Aesop's Jacked Fables

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The Widow and the Sheep

A CERTAIN poor widow had one solitary Sheep. At shearing time, wishing to take his fleece and to avoid expense, she sheared him herself, but used the shears so unskillfully that with the fleece she sheared the flesh. The Sheep, writhing with pain, said, "Why do you hurt me so, Mistress? What weight can my blood add to the wool? If you want my flesh, there is the butcher, who will kill me in an instant; but if you want my fleece and wool, there is the shearer, who will shear and not hurt me."

The Widow then filled a chalice with the Sheep's blood and drank it. "If I drink your blood from time to time I won't have to kill you for the meat," she explained. "And that way it won't matter how clumsily I shear you."

The Sheep was horrified, but then, sheep often are.

The Widow and the Sheep (original fable)

A CERTAIN poor widow had one solitary Sheep. At shearing time, wishing to take his fleece and to avoid expense, she sheared him herself, but used the shears so unskillfully that with the fleece she sheared the flesh. The Sheep, writhing with pain, said, "Why do you hurt me so, Mistress? What weight can my blood add to the wool? If you want my flesh, there is the butcher, who will kill me in an instant; but if you want my fleece and wool, there is the shearer, who will shear and not hurt me."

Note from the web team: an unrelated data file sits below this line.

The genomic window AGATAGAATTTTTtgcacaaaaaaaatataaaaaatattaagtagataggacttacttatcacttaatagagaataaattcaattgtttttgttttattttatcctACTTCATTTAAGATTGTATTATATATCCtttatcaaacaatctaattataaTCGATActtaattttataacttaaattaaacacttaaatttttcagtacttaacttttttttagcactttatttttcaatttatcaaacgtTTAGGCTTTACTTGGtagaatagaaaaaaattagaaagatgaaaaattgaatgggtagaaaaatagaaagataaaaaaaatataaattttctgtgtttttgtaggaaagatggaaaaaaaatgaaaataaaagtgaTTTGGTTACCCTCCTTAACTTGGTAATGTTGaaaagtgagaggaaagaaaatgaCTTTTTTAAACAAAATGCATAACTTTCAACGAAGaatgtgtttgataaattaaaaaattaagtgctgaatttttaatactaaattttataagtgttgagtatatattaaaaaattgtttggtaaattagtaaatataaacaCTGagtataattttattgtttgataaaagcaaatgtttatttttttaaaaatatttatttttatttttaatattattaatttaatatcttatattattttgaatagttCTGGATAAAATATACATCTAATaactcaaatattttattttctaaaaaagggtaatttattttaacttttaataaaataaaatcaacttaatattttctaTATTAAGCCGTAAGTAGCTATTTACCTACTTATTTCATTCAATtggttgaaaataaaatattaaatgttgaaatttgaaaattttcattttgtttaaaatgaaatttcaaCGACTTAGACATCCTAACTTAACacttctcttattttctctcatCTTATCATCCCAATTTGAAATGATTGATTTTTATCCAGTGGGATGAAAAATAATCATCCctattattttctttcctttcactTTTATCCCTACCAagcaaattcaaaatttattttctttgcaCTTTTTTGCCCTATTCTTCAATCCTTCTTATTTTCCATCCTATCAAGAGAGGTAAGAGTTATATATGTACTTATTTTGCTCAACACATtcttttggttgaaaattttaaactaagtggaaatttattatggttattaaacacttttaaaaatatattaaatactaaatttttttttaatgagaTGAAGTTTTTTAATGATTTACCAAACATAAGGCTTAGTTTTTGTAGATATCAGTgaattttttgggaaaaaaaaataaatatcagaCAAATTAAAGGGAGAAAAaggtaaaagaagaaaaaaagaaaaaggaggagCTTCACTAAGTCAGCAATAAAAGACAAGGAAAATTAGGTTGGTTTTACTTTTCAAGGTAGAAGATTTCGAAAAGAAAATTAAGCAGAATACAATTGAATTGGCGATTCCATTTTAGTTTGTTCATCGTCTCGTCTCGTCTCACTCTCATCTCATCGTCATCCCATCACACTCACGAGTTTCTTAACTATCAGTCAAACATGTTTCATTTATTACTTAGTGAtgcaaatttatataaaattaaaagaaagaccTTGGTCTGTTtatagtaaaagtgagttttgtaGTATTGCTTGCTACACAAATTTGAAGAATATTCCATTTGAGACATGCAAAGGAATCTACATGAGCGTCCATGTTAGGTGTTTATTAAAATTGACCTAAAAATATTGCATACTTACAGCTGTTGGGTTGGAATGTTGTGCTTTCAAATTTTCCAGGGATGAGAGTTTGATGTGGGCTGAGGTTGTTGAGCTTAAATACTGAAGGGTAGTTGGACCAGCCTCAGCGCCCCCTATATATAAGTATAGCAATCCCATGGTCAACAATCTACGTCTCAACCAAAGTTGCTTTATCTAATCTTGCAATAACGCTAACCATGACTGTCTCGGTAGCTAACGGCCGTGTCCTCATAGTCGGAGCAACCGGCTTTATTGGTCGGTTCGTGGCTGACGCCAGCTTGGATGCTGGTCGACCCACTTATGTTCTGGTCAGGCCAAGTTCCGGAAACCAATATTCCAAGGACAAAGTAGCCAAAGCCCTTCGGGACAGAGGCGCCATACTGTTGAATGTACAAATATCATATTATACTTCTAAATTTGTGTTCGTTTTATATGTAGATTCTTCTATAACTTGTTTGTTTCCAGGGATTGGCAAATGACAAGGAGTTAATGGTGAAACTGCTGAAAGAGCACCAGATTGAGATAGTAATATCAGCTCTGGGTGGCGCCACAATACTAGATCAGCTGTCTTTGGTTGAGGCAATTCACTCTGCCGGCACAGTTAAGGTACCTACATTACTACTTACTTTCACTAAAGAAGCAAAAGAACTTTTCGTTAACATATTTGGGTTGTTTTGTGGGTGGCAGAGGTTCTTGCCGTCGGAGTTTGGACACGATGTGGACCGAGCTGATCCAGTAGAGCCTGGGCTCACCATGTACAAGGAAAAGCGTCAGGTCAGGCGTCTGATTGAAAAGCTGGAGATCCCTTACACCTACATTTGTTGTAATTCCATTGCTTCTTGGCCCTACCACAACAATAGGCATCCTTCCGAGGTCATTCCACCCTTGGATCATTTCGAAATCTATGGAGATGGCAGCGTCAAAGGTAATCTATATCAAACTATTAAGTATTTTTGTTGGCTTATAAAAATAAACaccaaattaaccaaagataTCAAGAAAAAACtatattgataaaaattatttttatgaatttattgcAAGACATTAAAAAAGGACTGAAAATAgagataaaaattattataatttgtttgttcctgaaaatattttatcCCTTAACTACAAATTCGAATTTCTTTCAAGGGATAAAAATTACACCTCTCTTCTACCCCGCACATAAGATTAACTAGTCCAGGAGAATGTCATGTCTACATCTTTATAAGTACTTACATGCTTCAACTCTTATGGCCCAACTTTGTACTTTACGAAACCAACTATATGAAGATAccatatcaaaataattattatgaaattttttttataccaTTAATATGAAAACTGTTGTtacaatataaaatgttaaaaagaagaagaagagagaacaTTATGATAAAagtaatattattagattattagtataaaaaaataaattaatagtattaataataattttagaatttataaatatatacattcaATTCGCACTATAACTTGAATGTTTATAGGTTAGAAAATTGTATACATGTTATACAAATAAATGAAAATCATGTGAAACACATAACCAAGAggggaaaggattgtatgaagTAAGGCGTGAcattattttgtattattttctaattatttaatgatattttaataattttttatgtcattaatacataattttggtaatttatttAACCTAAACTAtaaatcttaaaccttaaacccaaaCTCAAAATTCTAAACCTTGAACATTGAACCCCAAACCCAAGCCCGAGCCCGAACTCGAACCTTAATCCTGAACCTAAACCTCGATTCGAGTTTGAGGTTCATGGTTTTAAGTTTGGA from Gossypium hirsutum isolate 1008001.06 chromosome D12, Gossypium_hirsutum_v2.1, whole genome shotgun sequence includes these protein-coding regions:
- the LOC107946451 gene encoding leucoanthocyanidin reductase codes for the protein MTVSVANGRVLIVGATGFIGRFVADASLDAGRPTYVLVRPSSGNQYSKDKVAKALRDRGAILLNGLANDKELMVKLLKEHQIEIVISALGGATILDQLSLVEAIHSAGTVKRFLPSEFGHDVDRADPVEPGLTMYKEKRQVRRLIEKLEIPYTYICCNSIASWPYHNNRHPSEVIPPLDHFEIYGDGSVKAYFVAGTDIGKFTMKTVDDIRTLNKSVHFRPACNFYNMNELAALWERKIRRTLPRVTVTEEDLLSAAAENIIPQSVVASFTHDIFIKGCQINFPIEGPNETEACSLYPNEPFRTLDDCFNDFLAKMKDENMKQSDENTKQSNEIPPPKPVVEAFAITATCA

The least outlay is not always the greatest gain.

View the orginal fable View the jacked fable Perry #212
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